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Nothing but 'Net: Take a peek at Farmers' Marketplace

Toledo Farmers' Market

May has finally arrived, which means that Toledo-area farmers by the dozens soon will be trucking in home-grown produce to the sprawling city market in the Warehouse District on the edge of downtown. Regulars, including discriminating chefs from all across town, know well the earthly delights of the open-air market - the hubbub of crowds thumping the cantaloupes, picking the peas, checking out the corn, and haggling over the price of onions, greens, peppers, and bushels of sweet red tomatoes. It's a marvel of the senses, especially on crowded Saturdays, and people new to the market can get a foretaste by checking out its Web site.

There you'll find a long list of edible and nonedible items for sale, from afghans to zucchini, flowers to strawberries, fresh-laid double-yolk eggs to squash, dressed chicken to rhubarb. The market dates back to 1832, and there's a detailed history of its various locations and ups and downs. The site gives the hours and includes a map, and there's even a category called Louise's Recipes - although for more than a month the only thing to be found there has been a lonely recipe from the page's namesake, Louise Mikesell-Wireman, the market's executive director. Either she's overwhelmed with the details of getting the Farmers' Market ready for its 10th annual Flower Day May 28, or else she's really, really proud of her Piedmontese Shredded B-B-Q Beef.

Live and in person

Spend a few minutes or a couple of hours exploring and you'll discover a feature of the World Wide Web that not everybody knows about. An array of live media - breaking news, concerts, chats with authors, models, and actors, fashion and political conversations, self-help discussions, and much more - is encompassed in nearly two dozen categories, from Business to Women.

This is Command Central for what's going on in real time over the Internet, updated every day. This week's possibilities, for example, included a live broadcast of Roman Catholic Cardinal John O'Connor's funeral in New York City's St. Patrick's Cathedral; a White House press briefing, and chats with Reba McEntire, Shirley MacLaine, and Emilio Estevez.

Another decent site to browse is, which covers the same breadth of possibilities. Its music section, for example, hawks live events by Latino, country, alternative, classical, blues, and rock acts. Both sites have streaming media links, including Webcams. Of course, you need a sound card and a hookup to Real Player, Quick Time, or Windows Media Player to listen to or participate in the events, which costs next to nothing considering what opportunities are suddenly opened up.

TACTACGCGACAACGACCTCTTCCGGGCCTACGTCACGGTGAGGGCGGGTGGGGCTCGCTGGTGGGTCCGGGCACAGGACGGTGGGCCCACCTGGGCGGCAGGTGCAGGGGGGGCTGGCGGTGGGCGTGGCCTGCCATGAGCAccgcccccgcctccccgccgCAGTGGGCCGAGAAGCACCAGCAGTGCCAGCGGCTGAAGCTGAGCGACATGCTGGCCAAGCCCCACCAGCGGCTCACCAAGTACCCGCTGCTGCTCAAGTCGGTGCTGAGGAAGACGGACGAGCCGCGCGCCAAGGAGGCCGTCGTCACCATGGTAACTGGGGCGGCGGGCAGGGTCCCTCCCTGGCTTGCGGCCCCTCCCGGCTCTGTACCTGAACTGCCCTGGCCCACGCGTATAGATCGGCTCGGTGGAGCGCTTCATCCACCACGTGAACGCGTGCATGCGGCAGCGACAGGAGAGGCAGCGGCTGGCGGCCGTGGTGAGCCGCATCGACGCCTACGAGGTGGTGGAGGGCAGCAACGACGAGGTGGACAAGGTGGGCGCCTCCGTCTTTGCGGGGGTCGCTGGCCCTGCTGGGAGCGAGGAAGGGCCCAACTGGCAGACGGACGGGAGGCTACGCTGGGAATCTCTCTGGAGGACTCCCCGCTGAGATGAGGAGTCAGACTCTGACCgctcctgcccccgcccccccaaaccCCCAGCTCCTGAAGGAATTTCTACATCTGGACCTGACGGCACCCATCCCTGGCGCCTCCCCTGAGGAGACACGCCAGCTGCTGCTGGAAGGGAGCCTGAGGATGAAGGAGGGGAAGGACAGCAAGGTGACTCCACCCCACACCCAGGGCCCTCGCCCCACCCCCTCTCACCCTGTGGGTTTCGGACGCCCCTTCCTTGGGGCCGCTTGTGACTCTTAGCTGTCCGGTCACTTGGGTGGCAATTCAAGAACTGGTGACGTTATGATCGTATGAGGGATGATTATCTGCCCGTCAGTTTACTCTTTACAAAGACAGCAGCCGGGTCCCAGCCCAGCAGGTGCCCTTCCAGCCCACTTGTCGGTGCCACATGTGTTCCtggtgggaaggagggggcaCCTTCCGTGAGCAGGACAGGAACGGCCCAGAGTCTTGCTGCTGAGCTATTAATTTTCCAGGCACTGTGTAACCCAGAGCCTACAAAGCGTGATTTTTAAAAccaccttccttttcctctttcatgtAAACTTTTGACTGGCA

The end of LIFE

This month, the last regular issue of LIFE magazine landed on the newsstands. A weekly from 1936 to 1972, the magazine with the distinctive red and white LIFE logo then became a monthly; now it will appear only periodically in special issues commemorating important or historical events. During its long tenure, the magazine became a fixture in millions of American households, chronicling the ebb and flow of life in words and thousands of unforgettable photographs.

But though it is almost gone, LIFE is not forgotten, thanks to its Web site, which gives visitors a chance to browse the covers of the magazines from 1936 on. You can also click onto what the editors have chosen as the 60 classic covers and the 60 wackiest. Two examples are a 1937 photo of a little boy playing marbles, his face scrunched in concentration, and a chilling 1940 cover showing a gun-toting German soldier standing guard in the dark shadow of history as Hitler began his conquest of Europe.

Where are they now?

Danielle Brisebois. Scott Baio. Mayim Bialik. Tina Yothers. Wil Wheaton. Emmanuel Lewis. Gary Coleman. Danny Bonaduce. Recognize any of these names? Sure you do: They're former child stars, and this site is a veritable beehive of information, gossip, and links to fan club sites of hundreds of other well-known young actors who are either still chasing television and movie careers, or have vanished into the rank and file of ordinary Americans. Visitors are invited to report sightings of ex-child stars. The focus is on the 1960s-1980s, but there's at least one sitcom dating to the 1950s. You'll be glad to know that Lauren Chapin, Elinor Donahue, and Billy Gray, who starred in Father Knows Best, are still alive and kicking.

If you have a Web site to recommend, send an e-mail to

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